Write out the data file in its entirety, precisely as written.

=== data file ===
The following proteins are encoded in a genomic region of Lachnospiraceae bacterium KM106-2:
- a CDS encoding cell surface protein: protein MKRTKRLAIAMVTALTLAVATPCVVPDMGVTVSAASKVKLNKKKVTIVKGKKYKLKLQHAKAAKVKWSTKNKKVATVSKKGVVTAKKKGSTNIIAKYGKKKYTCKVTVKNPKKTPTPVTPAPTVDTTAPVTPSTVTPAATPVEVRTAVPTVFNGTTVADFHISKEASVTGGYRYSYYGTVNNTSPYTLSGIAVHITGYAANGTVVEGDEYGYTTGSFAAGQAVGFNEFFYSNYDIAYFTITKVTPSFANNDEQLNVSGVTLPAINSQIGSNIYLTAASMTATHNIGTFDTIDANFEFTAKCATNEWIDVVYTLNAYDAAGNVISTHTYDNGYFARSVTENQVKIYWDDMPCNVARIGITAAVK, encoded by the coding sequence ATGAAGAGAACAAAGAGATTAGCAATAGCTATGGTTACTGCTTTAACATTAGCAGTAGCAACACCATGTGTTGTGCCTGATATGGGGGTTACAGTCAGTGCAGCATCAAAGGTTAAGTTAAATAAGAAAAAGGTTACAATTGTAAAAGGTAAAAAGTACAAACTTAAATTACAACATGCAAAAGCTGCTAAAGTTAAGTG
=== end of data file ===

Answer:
The following proteins are encoded in a genomic region of Lachnospiraceae bacterium KM106-2:
- a CDS encoding cell surface protein: protein MKRTKRLAIAMVTALTLAVATPCVVPDMGVTVSAASKVKLNKKKVTIVKGKKYKLKLQHAKAAKVKWSTKNKKVATVSKKGVVTAKKKGSTNIIAKYGKKKYTCKVTVKNPKKTPTPVTPAPTVDTTAPVTPSTVTPAATPVEVRTAVPTVFNGTTVADFHISKEASVTGGYRYSYYGTVNNTSPYTLSGIAVHITGYAANGTVVEGDEYGYTTGSFAAGQAVGFNEFFYSNYDIAYFTITKVTPSFANNDEQLNVSGVTLPAINSQIGSNIYLTAASMTATHNIGTFDTIDANFEFTAKCATNEWIDVVYTLNAYDAAGNVISTHTYDNGYFARSVTENQVKIYWDDMPCNVARIGITAAVK, encoded by the coding sequence ATGAAGAGAACAAAGAGATTAGCAATAGCTATGGTTACTGCTTTAACATTAGCAGTAGCAACACCATGTGTTGTGCCTGATATGGGGGTTACAGTCAGTGCAGCATCAAAGGTTAAGTTAAATAAGAAAAAGGTTACAATTGTAAAAGGTAAAAAGTACAAACTTAAATTACAACATGCAAAAGCTGCTAAAGTTAAGTG